However, this is basically the only part of the GIMP that still remains
in the past. Everything of the GIMPs code has been refactored, redone
and modularized. The relations between the internal GIMP objects
(images, layers, GUI) has been clarified, so that extending the GIMP
with additional functionality had become a great deal easier. Along this
process it was natural to also make the GUI more consistent and I
believe it was worth the effort.

I am optimistic, that with GEGL slowly becoming visible on the horizon
the image-data-related architectural change is on a good track. Its
integration will be a great deal easier, because the
non-image-data-related architecture is lightyears ahead of Gimp 1.2.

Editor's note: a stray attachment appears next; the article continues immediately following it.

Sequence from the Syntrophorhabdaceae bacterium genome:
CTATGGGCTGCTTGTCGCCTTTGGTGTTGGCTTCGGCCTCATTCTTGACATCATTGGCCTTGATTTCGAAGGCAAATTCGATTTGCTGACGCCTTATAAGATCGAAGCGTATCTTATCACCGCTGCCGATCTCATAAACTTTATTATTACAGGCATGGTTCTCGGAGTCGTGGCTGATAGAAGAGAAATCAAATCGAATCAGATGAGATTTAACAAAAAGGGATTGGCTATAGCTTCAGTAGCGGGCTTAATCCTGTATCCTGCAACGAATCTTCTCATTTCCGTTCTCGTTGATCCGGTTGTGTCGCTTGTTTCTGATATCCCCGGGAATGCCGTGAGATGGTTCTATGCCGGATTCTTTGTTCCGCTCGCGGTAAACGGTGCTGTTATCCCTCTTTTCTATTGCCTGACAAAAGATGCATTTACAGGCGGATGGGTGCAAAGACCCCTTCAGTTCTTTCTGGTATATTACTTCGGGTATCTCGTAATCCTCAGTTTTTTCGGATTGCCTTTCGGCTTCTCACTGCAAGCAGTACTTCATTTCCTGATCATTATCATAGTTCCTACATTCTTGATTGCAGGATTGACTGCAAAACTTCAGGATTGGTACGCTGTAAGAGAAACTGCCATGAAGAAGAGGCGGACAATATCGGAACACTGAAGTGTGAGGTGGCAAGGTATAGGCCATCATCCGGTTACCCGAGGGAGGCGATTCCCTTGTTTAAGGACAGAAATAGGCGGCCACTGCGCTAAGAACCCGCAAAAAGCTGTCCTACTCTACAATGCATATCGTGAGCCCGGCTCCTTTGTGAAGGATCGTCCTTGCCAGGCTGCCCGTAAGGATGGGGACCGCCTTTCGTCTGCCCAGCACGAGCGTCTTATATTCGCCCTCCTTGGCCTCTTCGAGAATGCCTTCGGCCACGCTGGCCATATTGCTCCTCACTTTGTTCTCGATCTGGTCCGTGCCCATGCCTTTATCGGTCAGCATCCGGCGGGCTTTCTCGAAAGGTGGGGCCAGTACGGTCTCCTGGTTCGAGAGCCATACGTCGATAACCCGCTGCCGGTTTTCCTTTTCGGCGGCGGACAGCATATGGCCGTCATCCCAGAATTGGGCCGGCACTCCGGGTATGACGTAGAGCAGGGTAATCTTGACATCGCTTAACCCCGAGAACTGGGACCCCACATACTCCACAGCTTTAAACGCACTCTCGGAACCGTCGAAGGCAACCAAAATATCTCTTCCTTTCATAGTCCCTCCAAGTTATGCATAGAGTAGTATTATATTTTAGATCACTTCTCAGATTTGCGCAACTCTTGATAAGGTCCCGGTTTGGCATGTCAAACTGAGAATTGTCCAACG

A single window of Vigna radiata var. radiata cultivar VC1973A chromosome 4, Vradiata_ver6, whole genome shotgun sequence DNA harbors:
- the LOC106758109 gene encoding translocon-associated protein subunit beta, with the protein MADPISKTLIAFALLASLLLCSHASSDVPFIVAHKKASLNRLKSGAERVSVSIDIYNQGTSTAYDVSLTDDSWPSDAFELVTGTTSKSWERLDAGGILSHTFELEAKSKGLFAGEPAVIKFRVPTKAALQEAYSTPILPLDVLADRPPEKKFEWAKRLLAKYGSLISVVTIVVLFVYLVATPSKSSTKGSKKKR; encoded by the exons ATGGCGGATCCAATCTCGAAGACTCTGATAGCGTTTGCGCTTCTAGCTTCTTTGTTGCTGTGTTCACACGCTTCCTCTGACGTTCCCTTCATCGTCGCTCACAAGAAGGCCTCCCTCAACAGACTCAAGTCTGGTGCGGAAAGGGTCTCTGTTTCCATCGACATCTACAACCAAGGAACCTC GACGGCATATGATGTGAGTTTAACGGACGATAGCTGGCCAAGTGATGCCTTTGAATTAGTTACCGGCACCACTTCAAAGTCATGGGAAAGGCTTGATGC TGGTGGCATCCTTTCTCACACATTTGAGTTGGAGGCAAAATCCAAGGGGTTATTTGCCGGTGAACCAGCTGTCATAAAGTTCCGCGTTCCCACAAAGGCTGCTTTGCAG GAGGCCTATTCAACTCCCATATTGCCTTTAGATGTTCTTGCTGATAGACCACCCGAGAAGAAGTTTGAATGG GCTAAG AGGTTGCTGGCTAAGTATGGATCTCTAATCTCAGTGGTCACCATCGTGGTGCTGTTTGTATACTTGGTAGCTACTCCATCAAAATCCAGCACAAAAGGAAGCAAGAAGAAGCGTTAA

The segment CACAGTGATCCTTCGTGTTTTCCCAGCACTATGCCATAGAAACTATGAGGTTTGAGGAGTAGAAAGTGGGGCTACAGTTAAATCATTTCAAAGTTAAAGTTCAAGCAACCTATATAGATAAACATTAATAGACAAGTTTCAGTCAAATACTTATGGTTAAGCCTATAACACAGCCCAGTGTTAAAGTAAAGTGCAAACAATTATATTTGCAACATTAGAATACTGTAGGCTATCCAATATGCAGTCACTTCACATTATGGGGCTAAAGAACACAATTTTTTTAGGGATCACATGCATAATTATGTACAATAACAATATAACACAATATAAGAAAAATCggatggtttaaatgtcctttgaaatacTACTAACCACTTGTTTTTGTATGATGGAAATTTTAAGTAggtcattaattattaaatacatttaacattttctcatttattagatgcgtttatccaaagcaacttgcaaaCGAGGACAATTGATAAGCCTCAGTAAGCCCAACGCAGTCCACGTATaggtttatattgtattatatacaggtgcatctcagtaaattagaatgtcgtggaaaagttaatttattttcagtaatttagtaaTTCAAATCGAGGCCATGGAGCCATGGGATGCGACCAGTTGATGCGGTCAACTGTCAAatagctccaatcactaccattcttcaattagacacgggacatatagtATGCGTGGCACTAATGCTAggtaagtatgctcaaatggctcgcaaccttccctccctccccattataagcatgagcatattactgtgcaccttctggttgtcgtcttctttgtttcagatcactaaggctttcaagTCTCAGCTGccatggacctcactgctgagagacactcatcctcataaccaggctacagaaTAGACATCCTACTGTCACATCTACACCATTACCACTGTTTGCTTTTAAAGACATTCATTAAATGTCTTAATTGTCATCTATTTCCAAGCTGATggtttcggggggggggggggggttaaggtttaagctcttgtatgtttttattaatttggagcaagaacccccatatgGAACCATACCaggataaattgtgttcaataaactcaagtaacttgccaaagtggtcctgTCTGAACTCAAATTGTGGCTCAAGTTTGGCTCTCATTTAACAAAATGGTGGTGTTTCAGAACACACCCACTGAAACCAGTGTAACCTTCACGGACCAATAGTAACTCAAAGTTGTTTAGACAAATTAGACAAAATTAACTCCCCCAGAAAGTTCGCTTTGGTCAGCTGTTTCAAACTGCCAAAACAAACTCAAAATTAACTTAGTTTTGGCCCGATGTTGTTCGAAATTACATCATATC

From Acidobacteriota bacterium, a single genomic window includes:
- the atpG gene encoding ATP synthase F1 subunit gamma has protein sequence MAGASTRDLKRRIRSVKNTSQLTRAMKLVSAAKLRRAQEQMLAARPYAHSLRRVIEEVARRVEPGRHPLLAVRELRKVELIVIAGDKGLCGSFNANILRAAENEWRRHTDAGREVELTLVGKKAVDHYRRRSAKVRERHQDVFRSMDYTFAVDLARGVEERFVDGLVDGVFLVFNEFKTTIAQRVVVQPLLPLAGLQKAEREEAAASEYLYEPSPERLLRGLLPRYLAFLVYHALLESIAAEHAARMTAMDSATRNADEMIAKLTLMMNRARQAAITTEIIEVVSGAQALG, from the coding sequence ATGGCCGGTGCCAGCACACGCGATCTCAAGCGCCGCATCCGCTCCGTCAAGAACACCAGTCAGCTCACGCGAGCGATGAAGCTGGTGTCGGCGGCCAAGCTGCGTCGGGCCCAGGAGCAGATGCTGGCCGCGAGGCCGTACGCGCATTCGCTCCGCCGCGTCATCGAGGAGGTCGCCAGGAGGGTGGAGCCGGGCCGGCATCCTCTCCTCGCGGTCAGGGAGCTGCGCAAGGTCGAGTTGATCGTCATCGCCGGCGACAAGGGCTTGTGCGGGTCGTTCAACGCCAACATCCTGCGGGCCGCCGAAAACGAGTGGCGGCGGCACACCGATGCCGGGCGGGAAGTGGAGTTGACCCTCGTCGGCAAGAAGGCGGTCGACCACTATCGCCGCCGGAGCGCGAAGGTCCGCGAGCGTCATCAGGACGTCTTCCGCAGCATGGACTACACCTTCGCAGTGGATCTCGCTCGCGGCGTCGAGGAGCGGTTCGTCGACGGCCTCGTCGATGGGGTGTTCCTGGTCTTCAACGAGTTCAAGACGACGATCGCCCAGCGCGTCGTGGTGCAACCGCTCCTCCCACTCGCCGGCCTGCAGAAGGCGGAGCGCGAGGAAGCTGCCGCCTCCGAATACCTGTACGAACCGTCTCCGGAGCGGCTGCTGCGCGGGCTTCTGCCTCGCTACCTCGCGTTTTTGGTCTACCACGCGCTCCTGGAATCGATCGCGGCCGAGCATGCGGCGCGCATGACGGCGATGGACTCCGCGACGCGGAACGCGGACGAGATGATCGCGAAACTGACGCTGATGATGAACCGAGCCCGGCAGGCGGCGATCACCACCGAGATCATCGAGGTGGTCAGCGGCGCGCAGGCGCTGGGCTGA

I am not very comfortable about comparing CinePaint and GIMP, since I
don't know CinePaint in-depth.

However: From what I hear about FilmGimp/Cinepaint its codebase is still
basically on the level of the original fork and has not seen similiar
improvements. Also it uses ancient versions of libraries, so that the
CinePaint developers also have the burden to maintain this code, and
when they don't upgrade the libraries, they will struggle a lot to keep
up to date with e.g. current and future interoperation standards.

We believe that when we have a sane architecture for the Image data
(i.e. a sane GEGL integration) it will be fairly easy to integrate
movie-specific features into the GIMP. But the crucial point is the
underlying architecture, and we want to get that right.

Feel free to further discuss these items. We would be very glad if
you'd decide to fund the GIMP development.

On behalf of the GIMP developers
        Simon Budig

      [EMAIL PROTECTED]       http://www.home.unix-ag.org/simon/